America 3.0, by James C. Bennett and Michael Lotus, is a description of the current problems facing America, the origin of those problems, and solutions for them. But it’s more than that. With only two references to President Obama in the work, America 3.0 focuses on the structural causes for the emergence of our current system of government, along with the cultural context in which those structural causes work.
The Structural Causes
The “3.0” in the title refers to an emerging system of government, but the implication of the work is that the system of government is a funciton of the economy. Unstated, the system of government appears to be a function of the material basis for the organization of the commanding heights of the economy.
The three stages that Bennett and Lotus describe, as I understand them, are:
- “America 1.0.” Politically, organized around the original intent of the Constitution, with power highly distributed. This was structurally encouraged by the distributed nature of production, which was centered around many farms and small towns with a few small cities acting as trade ports. The major power source was water — rivers, rain, and the sea. While parts of the America 1.0 culture survive, America’s transition figure was Abraham Lincoln: born in a rural and isolated community, his professional life centered around doing professional work for railroads.
- “America 2.0.” Politically, organized around militaristic police forces, professional bureaucracy, with power highly concentrated. This was structurally encouraged by the nature of steam power and the massive economies of scale that it enables. The America 2.0 political-economic, which is visibly failing in many ways, itself was the solution to the breakdown of the America 1.0 system in the face of the initial problems created by concentration and economies of scale.
- “America 3.0.” An emerging political-economy system that is itself a response to economics shift, primarily (though unstated) the decrease relative importance of steam power as the ratio of GDP (as measured in pounds) to GDP (as measured in dollars) decreases through miniaturization and electronics Tom Friedman’s work The World is Flat is uncited, but this trend (“how heavy is your economy”) was, I believe, prominently noted there several years ago. The source of power is information.
The Cultural Context
What keeps America 3.0 from being simply an economic-determinist, however, is Jim Bennett’s focus on the Anglosphere, and particularly Lotus’ and Bennett’s theory of what makes English-speaking countries nearly unique in the world: the “Absolute Nuclear Family” and the Common Law. According to America 3.0, this style of family is shared between English speaking countries, and some areas of Denmark and the Netherlands where the Anglo-Saxon-Jute peoples were active fifteen centuries ago. The Common Law, a result of the eradication of Roman Law and subsequent British hostility to the re-imposition of the Roman-based Laws latter (partially as a result for how Roman Law conflicts with the Absolute Nuclear Family type), also creates a difference.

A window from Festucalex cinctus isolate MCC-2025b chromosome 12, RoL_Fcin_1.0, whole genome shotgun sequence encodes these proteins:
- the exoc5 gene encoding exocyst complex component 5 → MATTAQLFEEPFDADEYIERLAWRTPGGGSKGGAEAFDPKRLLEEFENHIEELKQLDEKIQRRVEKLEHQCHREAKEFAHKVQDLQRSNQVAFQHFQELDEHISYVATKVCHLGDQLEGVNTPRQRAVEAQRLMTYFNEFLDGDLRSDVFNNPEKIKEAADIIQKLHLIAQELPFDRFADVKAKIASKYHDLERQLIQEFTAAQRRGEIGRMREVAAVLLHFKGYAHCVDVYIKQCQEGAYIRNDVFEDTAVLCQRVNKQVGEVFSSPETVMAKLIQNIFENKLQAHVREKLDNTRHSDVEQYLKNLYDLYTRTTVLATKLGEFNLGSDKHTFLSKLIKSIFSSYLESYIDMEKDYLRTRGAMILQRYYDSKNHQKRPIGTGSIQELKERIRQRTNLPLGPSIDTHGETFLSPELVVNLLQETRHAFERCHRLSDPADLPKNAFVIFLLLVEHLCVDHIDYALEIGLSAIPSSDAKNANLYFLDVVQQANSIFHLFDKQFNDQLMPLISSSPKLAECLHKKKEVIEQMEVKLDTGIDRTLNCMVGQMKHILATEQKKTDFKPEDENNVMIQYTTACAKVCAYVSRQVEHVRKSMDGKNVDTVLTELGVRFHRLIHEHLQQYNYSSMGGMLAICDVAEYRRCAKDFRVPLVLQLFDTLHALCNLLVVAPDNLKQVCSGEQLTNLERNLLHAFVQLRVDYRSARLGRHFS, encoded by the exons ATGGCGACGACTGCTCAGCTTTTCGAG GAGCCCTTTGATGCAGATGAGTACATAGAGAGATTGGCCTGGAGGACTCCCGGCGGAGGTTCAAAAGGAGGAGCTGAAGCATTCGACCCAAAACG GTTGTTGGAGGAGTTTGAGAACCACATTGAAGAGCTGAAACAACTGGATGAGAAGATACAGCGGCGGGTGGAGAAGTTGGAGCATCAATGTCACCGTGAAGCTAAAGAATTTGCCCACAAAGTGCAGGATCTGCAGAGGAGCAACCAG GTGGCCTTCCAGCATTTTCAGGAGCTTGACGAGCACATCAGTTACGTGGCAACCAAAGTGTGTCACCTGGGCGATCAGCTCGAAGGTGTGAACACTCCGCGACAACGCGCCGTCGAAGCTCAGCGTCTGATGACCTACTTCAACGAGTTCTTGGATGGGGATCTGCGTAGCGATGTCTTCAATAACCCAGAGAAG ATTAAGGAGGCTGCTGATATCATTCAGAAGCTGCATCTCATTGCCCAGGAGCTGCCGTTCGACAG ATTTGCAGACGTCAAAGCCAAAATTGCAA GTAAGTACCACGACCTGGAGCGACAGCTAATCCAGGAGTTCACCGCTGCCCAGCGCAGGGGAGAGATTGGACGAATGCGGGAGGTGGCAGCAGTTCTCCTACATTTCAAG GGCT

The Absolute Nuclear Family and the Common Law acts as a superstructure, but not a superfluous one, in the Lotus-Bennett model. A transactional view of government, a focus on individual liberty, individual independence, and family mobility are all seen as effects of the Absolute Nuclear Family and the Common Law, apart from the structural causes of farm-, steam-, or information- power.
There’s three big questions that come to mind after reading America 3.0:
- First, does the economic foundation of the economy actually matter?
- Second, do the Absolute Nuclear Family and the Common Law actually matter?
- If so, to what extents?
The standard economic-determinist answer to the important of economic foundation is “a whole lot.” This makes sense to me. We’re still a way from a scientific study of history — a cliodynamical analysis of the role of steam, say, in American history — but all-in-all I found this part of the book to be insightful and non-controversial. Theodore Roosevelt, Woodrow Wilson, Franklin Roosevelt, John Kennedy all differed on many things, but all agreed on the importance of economies of scale, which were themselves clearly enabled by steam.
The portions about the Common Law and the Absolute Nuclear Family, though, are less clear. What is the relative impact of the Common Law against, say, the influence of Christianity, of of being an England being an island, or of north-west European weather systems, or of other things? It makes sense that the Common Law and the Absolute Nuclear Family are not entirely superfluous, but it also makes sense that other things may matter as well. How might these be discovered? Or tested?
America 3.0 is an eye opening book, for explaining the rise of the bureaucratic-military state in the United States, and also for its description of the Common Law and the Absolute Nuclear Family. The former strikes me as more explanatory than the latter, but all was interesting.
I read America 3.0 in the Nook Edition.